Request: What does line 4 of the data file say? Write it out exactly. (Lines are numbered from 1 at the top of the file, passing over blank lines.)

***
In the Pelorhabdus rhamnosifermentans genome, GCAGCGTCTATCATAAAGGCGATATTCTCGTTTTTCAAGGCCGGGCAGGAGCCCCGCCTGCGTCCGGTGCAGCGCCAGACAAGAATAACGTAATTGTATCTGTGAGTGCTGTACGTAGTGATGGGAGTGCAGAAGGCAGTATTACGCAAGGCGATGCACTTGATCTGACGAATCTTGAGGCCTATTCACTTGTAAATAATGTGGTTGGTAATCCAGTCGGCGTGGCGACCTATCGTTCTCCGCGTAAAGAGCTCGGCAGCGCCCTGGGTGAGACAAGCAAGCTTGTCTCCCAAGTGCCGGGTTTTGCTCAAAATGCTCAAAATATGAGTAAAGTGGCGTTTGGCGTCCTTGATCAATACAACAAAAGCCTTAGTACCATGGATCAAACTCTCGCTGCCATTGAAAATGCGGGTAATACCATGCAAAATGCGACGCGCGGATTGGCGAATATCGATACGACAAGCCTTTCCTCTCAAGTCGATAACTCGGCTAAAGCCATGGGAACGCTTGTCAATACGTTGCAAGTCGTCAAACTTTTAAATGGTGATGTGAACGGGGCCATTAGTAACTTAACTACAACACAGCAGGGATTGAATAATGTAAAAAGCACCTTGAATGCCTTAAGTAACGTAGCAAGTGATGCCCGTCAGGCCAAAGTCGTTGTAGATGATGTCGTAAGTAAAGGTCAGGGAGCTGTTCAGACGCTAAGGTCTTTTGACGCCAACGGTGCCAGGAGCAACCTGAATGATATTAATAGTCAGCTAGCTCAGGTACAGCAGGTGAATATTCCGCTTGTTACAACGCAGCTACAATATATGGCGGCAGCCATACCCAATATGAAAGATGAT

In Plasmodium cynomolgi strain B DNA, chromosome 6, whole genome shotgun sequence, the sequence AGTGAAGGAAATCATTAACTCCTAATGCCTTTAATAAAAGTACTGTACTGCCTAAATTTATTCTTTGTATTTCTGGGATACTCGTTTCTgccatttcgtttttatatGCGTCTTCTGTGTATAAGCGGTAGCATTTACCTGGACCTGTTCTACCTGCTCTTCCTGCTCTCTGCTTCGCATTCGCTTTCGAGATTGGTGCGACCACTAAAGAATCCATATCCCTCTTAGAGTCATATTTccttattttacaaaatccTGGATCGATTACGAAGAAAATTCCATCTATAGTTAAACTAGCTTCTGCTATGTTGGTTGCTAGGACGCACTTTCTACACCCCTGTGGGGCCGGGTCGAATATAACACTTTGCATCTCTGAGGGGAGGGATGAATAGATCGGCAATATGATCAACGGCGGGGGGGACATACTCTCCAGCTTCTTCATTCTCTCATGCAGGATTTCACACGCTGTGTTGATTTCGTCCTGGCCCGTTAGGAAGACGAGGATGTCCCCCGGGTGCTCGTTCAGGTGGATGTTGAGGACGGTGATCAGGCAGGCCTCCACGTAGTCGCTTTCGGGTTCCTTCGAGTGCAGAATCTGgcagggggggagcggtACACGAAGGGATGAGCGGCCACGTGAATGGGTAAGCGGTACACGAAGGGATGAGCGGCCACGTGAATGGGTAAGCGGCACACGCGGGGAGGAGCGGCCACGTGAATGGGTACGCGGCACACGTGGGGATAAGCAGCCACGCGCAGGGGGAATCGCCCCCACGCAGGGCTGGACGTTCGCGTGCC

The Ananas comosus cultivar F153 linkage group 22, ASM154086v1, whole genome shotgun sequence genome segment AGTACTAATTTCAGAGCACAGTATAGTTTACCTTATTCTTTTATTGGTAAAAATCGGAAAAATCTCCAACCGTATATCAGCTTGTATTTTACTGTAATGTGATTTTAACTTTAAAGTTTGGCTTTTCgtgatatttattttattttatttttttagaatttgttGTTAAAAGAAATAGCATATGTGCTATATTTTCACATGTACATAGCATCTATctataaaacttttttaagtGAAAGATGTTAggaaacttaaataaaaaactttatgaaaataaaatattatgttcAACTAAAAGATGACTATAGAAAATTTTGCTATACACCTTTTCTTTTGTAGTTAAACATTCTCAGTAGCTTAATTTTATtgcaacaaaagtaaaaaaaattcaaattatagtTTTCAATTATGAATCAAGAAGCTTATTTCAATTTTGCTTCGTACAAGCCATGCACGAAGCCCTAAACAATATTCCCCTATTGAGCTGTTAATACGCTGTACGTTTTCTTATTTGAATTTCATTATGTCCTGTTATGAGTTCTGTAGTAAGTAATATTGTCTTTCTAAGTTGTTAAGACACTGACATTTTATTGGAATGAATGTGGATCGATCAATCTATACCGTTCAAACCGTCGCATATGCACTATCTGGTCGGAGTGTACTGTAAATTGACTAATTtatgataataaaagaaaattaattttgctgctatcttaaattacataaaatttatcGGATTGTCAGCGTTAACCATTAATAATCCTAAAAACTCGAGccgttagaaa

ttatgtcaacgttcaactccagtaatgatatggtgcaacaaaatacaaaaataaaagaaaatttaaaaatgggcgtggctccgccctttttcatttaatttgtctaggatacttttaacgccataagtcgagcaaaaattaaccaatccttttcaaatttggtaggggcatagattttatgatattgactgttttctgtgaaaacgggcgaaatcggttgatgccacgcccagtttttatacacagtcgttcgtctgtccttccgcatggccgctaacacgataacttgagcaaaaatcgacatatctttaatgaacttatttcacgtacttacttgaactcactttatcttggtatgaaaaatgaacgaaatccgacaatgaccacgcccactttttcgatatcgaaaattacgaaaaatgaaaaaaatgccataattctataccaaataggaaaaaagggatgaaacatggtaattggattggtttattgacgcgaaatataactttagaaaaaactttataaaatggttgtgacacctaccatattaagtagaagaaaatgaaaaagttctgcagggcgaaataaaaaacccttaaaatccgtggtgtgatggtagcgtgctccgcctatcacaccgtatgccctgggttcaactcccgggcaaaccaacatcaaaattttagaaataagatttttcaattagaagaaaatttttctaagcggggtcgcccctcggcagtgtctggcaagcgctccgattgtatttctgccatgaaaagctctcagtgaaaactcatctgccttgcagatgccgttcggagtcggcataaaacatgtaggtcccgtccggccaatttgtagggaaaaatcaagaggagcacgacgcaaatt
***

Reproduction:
ttatgtcaacgttcaactccagtaatgatatggtgcaacaaaatacaaaaataaaagaaaatttaaaaatgggcgtggctccgccctttttcatttaatttgtctaggatacttttaacgccataagtcgagcaaaaattaaccaatccttttcaaatttggtaggggcatagattttatgatattgactgttttctgtgaaaacgggcgaaatcggttgatgccacgcccagtttttatacacagtcgttcgtctgtccttccgcatggccgctaacacgataacttgagcaaaaatcgacatatctttaatgaacttatttcacgtacttacttgaactcactttatcttggtatgaaaaatgaacgaaatccgacaatgaccacgcccactttttcgatatcgaaaattacgaaaaatgaaaaaaatgccataattctataccaaataggaaaaaagggatgaaacatggtaattggattggtttattgacgcgaaatataactttagaaaaaactttataaaatggttgtgacacctaccatattaagtagaagaaaatgaaaaagttctgcagggcgaaataaaaaacccttaaaatccgtggtgtgatggtagcgtgctccgcctatcacaccgtatgccctgggttcaactcccgggcaaaccaacatcaaaattttagaaataagatttttcaattagaagaaaatttttctaagcggggtcgcccctcggcagtgtctggcaagcgctccgattgtatttctgccatgaaaagctctcagtgaaaactcatctgccttgcagatgccgttcggagtcggcataaaacatgtaggtcccgtccggccaatttgtagggaaaaatcaagaggagcacgacgcaaatt